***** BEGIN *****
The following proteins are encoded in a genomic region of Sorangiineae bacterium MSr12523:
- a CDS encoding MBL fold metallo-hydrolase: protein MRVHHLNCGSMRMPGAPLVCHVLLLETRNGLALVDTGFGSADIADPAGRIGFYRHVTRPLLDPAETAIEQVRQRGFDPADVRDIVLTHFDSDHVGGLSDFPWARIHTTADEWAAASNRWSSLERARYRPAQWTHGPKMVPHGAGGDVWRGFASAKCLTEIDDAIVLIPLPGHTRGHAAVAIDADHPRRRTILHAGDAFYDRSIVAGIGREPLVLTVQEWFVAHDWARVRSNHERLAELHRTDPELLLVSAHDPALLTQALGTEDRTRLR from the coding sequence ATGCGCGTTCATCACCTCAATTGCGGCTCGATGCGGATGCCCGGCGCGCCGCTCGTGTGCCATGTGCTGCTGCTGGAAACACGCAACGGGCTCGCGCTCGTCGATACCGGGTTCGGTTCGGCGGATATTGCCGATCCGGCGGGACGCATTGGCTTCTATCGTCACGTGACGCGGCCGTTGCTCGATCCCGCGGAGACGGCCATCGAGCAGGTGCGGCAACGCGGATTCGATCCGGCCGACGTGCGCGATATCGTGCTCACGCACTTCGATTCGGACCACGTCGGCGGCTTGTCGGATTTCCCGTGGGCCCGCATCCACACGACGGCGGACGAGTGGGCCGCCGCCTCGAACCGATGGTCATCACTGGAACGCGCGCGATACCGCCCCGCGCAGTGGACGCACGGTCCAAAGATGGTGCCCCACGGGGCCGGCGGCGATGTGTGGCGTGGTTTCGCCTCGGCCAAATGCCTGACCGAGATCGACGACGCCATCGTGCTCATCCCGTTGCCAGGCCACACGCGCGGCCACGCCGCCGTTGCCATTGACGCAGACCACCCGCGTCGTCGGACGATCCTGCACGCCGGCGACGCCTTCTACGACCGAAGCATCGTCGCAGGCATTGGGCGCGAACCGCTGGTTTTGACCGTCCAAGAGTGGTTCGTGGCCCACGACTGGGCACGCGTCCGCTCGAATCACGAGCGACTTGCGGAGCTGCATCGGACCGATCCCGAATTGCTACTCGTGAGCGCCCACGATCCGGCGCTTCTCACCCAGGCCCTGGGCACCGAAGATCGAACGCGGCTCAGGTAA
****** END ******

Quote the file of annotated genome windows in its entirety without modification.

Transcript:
The following proteins are encoded in a genomic region of Sorangiineae bacterium MSr12523:
- a CDS encoding MBL fold metallo-hydrolase: protein MRVHHLNCGSMRMPGAPLVCHVLLLETRNGLALVDTGFGSADIADPAGRIGFYRHVTRPLLDPAETAIEQVRQRGFDPADVRDIVLTHFDSDHVGGLSDFPWARIHTTADEWAAASNRWSSLERARYRPAQWTHGPKMVPHGAGGDVWRGFASAKCLTEIDDAIVLIPLPGHTRGHAAVAIDADHPRRRTILHAGDAFYDRSIVAGIGREPLVLTVQEWFVAHDWARVRSNHERLAELHRTDPELLLVSAHDPALLTQALGTEDRTRLR from the coding sequence ATGCGCGTTCATCACCTCAATTGCGGCTCGATGCGGATGCCCGGCGCGCCGCTCGTGTGCCATGTGCTGCTGCTGGAAACACGCAACGGGCTCGCGCTCGTCGATACCGGGTTCGGTTCGGCGGATATTGCCGATCCGGCGGGACGCATTGGCTTCTATCGTCACGTGACGCGGCCGTTGCTCGATCCCGCGGAGACGGCCATCGAGCAGGTGCGGCAACGCGGATTCGATCCGGCCGACGTGCGCGATATCGTGCTCACGCACTTCGATTCGGACCACGTCGGCGGCTTGTCGGATTTCCCGTGGGCCCGCATCCACACGACGGCGGACGAGTGGGCCGCCGCCTCGAACCGATGGTCATCACTGGAACGCGCGCGATACCGCCCCGCGCAGTGGACGCACGGTCCAAAGATGGTGCCCCACGGGGCCGGCGGCGATGTGTGGCGTGGTTTCGCCTCGGCCAAATGCCTGACCGAGATCGACGACGCCATCGTGCTCATCCCGTTGCCAGGCCACACGCGCGGCCACGCCGCCGTTGCCATTGACGCAGACCACCCGCGTCGTCGGACGATCCTGCACGCCGGCGACGCCTTCTACGACCGAAGCATCGTCGCAGGCATTGGGCGCGAACCGCTGGTTTTGACCGTCCAAGAGTGGTTCGTGGCCCACGACTGGGCACGCGTCCGCTCGAATCACGAGCGACTTGCGGAGCTGCATCGGACCGATCCCGAATTGCTACTCGTGAGCGCCCACGATCCGGCGCTTCTCACCCAGGCCCTGGGCACCGAAGATCGAACGCGGCTCAGGTAA